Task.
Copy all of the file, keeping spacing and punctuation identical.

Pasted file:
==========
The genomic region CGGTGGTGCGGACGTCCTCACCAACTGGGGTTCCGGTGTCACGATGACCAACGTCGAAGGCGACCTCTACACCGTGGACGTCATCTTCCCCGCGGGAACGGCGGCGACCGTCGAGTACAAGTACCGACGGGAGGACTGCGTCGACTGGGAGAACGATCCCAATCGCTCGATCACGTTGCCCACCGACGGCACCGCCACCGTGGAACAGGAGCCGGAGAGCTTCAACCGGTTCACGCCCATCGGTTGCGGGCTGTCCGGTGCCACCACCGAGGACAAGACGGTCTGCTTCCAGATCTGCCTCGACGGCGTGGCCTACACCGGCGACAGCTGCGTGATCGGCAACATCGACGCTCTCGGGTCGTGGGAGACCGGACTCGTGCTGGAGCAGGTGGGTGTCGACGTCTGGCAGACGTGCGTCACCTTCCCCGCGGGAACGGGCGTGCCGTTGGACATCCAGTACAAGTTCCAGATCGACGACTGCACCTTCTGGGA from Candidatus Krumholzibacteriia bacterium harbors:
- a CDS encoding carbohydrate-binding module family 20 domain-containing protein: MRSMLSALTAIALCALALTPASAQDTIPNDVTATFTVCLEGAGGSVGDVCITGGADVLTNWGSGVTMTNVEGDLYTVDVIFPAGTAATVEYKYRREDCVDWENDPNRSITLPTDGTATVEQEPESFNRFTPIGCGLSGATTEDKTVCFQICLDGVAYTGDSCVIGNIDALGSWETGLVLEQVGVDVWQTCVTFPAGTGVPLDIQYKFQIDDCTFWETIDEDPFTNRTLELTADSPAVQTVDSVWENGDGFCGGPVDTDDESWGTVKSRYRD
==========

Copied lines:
The genomic region CGGTGGTGCGGACGTCCTCACCAACTGGGGTTCCGGTGTCACGATGACCAACGTCGAAGGCGACCTCTACACCGTGGACGTCATCTTCCCCGCGGGAACGGCGGCGACCGTCGAGTACAAGTACCGACGGGAGGACTGCGTCGACTGGGAGAACGATCCCAATCGCTCGATCACGTTGCCCACCGACGGCACCGCCACCGTGGAACAGGAGCCGGAGAGCTTCAACCGGTTCACGCCCATCGGTTGCGGGCTGTCCGGTGCCACCACCGAGGACAAGACGGTCTGCTTCCAGATCTGCCTCGACGGCGTGGCCTACACCGGCGACAGCTGCGTGATCGGCAACATCGACGCTCTCGGGTCGTGGGAGACCGGACTCGTGCTGGAGCAGGTGGGTGTCGACGTCTGGCAGACGTGCGTCACCTTCCCCGCGGGAACGGGCGTGCCGTTGGACATCCAGTACAAGTTCCAGATCGACGACTGCACCTTCTGGGA from Candidatus Krumholzibacteriia bacterium harbors:
- a CDS encoding carbohydrate-binding module family 20 domain-containing protein: MRSMLSALTAIALCALALTPASAQDTIPNDVTATFTVCLEGAGGSVGDVCITGGADVLTNWGSGVTMTNVEGDLYTVDVIFPAGTAATVEYKYRREDCVDWENDPNRSITLPTDGTATVEQEPESFNRFTPIGCGLSGATTEDKTVCFQICLDGVAYTGDSCVIGNIDALGSWETGLVLEQVGVDVWQTCVTFPAGTGVPLDIQYKFQIDDCTFWETIDEDPFTNRTLELTADSPAVQTVDSVWENGDGFCGGPVDTDDESWGTVKSRYRD